This post is divided into three time points and various links to other posts to prevent one massively overbearing mega-post. It exists as an online reference for both me and anyone who’s curious. Yes, I do let other people use my settings (read that bit on the extras page if you want details). Here goes:
Time point one:
A rough approximation of our modern day. If you want to get specific (to reference particular technologies, for example) think around ~2015.
Time point two:
~50 years after time point one. The world has reached what most consider a definite peace after WW3. I’m going to look back on this and laugh in 2065, aren’t I? Well, that’s part of the advantage of sci-fi: I get to lay out one potential timeline, not necessarily what I expect to actually happen. I can play up certain extreme conditions to play with particular concepts, like the bickering government and chosen one mythos, rather than trying to be as realistic as possible. To clarify: I tried to keep certain concepts realistic, such as the literal technologies characters encounter. I set up the specifics for this time point back in 2015 when I was writing Victim while at college. At the time, I wrote it as a day after tomorrow type sci-fi setting, then later inserted it into The Balance of Souls as time point two. A day after tomorrow type sci-fi just means a setting roughly fifty years in the future where all the technologies are based off of what I could imagine us creating from modern day technologies. So, it fits very well here.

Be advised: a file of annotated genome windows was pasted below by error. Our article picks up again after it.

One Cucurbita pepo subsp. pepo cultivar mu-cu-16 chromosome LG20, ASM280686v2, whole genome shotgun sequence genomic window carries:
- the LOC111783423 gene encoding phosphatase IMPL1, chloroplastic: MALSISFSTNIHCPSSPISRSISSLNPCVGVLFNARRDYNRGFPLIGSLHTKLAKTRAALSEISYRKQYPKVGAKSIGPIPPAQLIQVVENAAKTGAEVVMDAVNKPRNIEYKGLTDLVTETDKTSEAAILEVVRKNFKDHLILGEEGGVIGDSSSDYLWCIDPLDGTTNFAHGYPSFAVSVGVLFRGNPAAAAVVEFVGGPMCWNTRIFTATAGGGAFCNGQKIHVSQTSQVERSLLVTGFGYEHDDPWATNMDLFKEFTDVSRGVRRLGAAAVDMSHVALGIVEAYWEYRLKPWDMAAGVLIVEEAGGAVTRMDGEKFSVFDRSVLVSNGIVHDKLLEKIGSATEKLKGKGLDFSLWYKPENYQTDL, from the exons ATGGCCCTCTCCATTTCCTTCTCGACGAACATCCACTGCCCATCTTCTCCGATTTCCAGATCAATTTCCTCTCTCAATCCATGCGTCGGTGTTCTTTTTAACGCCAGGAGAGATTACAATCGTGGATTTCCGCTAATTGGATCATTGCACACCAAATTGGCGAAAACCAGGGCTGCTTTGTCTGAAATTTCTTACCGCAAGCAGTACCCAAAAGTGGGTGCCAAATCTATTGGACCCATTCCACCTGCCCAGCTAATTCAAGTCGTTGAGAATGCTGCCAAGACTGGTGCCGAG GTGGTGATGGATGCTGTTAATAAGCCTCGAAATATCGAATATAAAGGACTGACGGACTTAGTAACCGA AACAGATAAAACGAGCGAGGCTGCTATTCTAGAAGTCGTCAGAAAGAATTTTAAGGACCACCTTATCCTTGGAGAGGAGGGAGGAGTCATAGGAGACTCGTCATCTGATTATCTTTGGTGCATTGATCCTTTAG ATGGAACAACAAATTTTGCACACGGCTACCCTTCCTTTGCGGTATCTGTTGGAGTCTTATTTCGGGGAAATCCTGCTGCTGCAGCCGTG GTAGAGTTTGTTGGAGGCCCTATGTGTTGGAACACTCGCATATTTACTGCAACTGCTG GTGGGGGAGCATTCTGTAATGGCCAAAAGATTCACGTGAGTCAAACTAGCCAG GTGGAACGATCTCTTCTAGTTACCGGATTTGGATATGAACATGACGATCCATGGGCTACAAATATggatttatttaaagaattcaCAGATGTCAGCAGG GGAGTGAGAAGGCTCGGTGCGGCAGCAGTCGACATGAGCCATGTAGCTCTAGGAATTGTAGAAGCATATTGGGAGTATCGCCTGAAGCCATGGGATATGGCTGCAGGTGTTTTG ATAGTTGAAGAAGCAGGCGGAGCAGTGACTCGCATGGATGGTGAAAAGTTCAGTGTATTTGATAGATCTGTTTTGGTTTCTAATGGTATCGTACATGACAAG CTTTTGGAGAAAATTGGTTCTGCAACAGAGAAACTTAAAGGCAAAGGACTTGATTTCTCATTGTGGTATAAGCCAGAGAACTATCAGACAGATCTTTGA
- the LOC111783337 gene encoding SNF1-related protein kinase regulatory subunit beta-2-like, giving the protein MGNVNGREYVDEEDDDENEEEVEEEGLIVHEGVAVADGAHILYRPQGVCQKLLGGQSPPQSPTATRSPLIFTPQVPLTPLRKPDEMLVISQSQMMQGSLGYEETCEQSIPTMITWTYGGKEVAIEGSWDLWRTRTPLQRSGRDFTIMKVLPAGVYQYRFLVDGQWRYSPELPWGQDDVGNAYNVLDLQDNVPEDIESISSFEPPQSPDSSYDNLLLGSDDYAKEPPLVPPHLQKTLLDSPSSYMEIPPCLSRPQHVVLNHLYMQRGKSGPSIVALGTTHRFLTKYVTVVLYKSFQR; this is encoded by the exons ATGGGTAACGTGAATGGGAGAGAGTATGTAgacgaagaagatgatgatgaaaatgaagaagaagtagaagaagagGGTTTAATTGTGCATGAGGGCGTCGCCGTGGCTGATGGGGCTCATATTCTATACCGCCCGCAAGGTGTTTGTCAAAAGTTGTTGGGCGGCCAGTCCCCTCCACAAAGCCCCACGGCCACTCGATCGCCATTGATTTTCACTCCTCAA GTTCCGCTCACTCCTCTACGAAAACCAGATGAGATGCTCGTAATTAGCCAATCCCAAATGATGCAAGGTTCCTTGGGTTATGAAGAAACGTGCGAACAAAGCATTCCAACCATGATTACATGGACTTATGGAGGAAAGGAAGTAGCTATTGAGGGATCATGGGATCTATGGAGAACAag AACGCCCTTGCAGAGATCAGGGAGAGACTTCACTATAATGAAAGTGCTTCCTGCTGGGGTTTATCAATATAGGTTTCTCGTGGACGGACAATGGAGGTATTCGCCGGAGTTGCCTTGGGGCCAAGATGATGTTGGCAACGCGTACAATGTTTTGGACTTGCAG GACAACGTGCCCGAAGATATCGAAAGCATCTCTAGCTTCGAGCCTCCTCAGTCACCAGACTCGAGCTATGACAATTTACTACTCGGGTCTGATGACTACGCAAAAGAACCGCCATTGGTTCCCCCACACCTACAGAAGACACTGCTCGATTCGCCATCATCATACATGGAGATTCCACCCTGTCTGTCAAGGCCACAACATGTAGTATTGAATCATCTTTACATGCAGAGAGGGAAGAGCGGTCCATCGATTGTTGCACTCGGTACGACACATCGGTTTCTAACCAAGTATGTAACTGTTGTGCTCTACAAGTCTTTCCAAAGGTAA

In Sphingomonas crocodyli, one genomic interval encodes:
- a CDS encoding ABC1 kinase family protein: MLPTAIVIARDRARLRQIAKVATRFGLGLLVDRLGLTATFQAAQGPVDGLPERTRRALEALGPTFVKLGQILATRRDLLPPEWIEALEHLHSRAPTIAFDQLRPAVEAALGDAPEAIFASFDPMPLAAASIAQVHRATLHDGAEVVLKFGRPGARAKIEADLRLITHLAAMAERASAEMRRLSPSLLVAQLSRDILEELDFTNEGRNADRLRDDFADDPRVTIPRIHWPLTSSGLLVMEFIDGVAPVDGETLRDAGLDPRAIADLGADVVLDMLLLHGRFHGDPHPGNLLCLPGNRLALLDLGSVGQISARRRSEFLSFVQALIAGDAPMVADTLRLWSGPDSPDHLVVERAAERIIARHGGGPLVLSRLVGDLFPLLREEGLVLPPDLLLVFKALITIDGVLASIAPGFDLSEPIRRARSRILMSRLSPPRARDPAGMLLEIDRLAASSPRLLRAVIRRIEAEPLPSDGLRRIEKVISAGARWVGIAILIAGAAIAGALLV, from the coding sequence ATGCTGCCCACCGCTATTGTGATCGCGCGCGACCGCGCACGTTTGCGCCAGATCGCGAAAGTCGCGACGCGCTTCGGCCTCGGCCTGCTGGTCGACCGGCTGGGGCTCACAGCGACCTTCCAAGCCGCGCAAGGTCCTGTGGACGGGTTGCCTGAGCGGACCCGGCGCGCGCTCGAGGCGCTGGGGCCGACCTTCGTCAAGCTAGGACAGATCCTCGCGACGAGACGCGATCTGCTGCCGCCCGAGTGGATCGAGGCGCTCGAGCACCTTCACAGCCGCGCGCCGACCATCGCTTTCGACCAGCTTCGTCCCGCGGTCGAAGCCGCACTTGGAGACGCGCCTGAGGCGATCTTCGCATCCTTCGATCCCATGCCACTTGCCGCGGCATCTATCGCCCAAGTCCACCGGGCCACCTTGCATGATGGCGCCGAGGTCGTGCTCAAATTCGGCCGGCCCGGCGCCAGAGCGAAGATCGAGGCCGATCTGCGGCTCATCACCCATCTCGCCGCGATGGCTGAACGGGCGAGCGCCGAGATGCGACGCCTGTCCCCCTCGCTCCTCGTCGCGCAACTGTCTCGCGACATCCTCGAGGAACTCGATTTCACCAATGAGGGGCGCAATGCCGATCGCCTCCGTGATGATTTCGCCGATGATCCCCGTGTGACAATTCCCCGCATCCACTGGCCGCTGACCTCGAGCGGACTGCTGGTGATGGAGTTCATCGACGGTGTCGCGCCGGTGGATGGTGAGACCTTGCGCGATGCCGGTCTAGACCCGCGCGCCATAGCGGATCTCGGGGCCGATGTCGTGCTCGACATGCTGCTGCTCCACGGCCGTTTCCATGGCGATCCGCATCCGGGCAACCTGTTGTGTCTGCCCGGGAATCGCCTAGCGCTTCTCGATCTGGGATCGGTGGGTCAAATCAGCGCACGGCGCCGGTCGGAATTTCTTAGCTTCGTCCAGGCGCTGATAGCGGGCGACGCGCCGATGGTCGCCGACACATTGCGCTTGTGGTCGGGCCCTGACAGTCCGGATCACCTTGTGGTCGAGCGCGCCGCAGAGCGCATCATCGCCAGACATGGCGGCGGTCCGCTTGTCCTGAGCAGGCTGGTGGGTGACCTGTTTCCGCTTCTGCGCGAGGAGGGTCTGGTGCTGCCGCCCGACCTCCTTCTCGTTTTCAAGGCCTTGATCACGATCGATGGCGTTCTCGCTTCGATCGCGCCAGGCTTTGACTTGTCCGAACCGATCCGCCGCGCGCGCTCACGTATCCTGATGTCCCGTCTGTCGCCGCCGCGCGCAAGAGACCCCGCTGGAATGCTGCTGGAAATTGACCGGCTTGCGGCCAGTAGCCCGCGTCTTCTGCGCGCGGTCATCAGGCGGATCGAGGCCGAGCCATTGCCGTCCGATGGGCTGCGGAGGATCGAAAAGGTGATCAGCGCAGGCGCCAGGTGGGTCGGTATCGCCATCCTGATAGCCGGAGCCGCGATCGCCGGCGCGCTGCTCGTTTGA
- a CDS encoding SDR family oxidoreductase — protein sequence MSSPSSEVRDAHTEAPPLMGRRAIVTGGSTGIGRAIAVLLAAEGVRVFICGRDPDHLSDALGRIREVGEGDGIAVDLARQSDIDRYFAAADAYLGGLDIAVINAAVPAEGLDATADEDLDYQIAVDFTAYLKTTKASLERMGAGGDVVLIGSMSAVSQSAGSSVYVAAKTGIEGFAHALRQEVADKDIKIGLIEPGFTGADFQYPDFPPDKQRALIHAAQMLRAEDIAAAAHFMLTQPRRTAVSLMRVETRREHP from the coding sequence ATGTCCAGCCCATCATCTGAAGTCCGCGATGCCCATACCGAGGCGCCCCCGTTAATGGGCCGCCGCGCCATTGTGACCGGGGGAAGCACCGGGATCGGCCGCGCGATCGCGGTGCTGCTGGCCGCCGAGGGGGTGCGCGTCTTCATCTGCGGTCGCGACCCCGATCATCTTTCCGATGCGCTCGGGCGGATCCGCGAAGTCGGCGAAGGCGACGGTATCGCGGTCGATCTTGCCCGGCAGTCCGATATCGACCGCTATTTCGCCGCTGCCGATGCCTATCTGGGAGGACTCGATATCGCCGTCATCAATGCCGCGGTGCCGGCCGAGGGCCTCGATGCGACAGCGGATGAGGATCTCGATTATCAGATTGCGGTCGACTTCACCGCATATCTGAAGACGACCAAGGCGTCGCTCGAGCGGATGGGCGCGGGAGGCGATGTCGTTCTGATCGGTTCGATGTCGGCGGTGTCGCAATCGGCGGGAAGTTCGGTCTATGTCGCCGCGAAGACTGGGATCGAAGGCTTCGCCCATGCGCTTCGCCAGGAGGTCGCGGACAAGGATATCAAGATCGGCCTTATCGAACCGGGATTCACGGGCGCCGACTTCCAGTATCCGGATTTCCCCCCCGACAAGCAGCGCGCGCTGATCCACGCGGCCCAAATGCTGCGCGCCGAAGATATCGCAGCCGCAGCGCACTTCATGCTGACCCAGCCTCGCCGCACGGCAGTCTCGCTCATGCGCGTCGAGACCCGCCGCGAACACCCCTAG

By this time point, technology has advanced far enough to cover the means of production. Essentially, humans for the most part no longer need to work. To clarify: forced labor is still seen as a way of convict reform. There are still humans elected to the top positions of government, but they bicker for almost laughably absurd proportions of their days, to the point that infrastructure improvements, public mental hygiene programs, and other programs someone decided a human should sign off on (to prevent negligence and apathy, supposedly) are either grossly neglected or randomly excessively extravagant. For example, there exists a park with silver orbs for a waterfall, an artificial purple sky, and blue grass. However, the crumbling parking lot outside is riddled with weeds and potholes. The majority of the populace considers their government a running joke, and is actually grateful to give technology more power over their lives. For more details, see the link above pertaining to the politics and economy of time point two.
The younger generation, including Mica and Rina in Victim, are the first in too long to grow up in peace. They see their parents’ generation still dealing with the aftermath of war and adjusting from a hyper-capitalist system to a non-capitalist system (again, see the link above for specifics). But the younger generation has grown up with a reliance on technology to the point that most of them are less suspicious of it. There are exceptions, of course, including Rina and various proud individualists. Overall, though, they do accept the premise that technology improves their lives. They enjoy a profound freedom to navigate their world.